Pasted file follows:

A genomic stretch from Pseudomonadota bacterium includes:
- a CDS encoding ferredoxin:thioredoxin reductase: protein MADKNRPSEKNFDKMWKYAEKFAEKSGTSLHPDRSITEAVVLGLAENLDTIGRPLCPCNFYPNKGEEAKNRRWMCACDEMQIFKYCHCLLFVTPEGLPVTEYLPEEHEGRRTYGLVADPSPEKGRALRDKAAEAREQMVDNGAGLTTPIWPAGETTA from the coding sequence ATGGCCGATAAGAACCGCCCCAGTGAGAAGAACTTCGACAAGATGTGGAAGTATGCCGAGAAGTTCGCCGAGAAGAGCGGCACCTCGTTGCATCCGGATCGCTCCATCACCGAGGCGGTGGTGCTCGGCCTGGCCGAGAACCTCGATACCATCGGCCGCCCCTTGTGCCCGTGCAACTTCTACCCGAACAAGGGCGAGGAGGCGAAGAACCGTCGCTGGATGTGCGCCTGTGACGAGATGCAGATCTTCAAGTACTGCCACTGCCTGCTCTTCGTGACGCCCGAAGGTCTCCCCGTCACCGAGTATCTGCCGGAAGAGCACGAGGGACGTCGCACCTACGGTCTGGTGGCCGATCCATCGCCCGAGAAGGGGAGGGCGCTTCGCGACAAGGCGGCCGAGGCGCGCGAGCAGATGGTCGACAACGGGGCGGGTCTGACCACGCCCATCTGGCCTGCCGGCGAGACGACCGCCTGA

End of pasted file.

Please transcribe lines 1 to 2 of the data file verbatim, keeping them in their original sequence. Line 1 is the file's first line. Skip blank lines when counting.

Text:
A genomic stretch from Pseudomonadota bacterium includes:
- a CDS encoding ferredoxin:thioredoxin reductase: protein MADKNRPSEKNFDKMWKYAEKFAEKSGTSLHPDRSITEAVVLGLAENLDTIGRPLCPCNFYPNKGEEAKNRRWMCACDEMQIFKYCHCLLFVTPEGLPVTEYLPEEHEGRRTYGLVADPSPEKGRALRDKAAEAREQMVDNGAGLTTPIWPAGETTA from the coding sequence ATGGCCGATAAGAACCGCCCCAGTGAGAAGAACTTCGACAAGATGTGGAAGTATGCCGAGAAGTTCGCCGAGAAGAGCGGCACCTCGTTGCATCCGGATCGCTCCATCACCGAGGCGGTGGTGCTCGGCCTGGCCGAGAACCTCGATACCATCGGCCGCCCCTTGTGCCCGTGCAACTTCTACCCGAACAAGGGCGAGGAGGCGAAGAACCGTCGCTGGATGTGCGCCTGTGACGAGATGCAGATCTTCAAGTACTGCCACTGCCTGCTCTTCGTGACGCCCGAAGGTCTCCCCGTCACCGAGTATCTGCCGGAAGAGCACGAGGGACGTCGCACCTACGGTCTGGTGGCCGATCCATCGCCCGAGAAGGGGAGGGCGCTTCGCGACAAGGCGGCCGAGGCGCGCGAGCAGATGGTCGACAACGGGGCGGGTCTGACCACGCCCATCTGGCCTGCCGGCGAGACGACCGCCTGA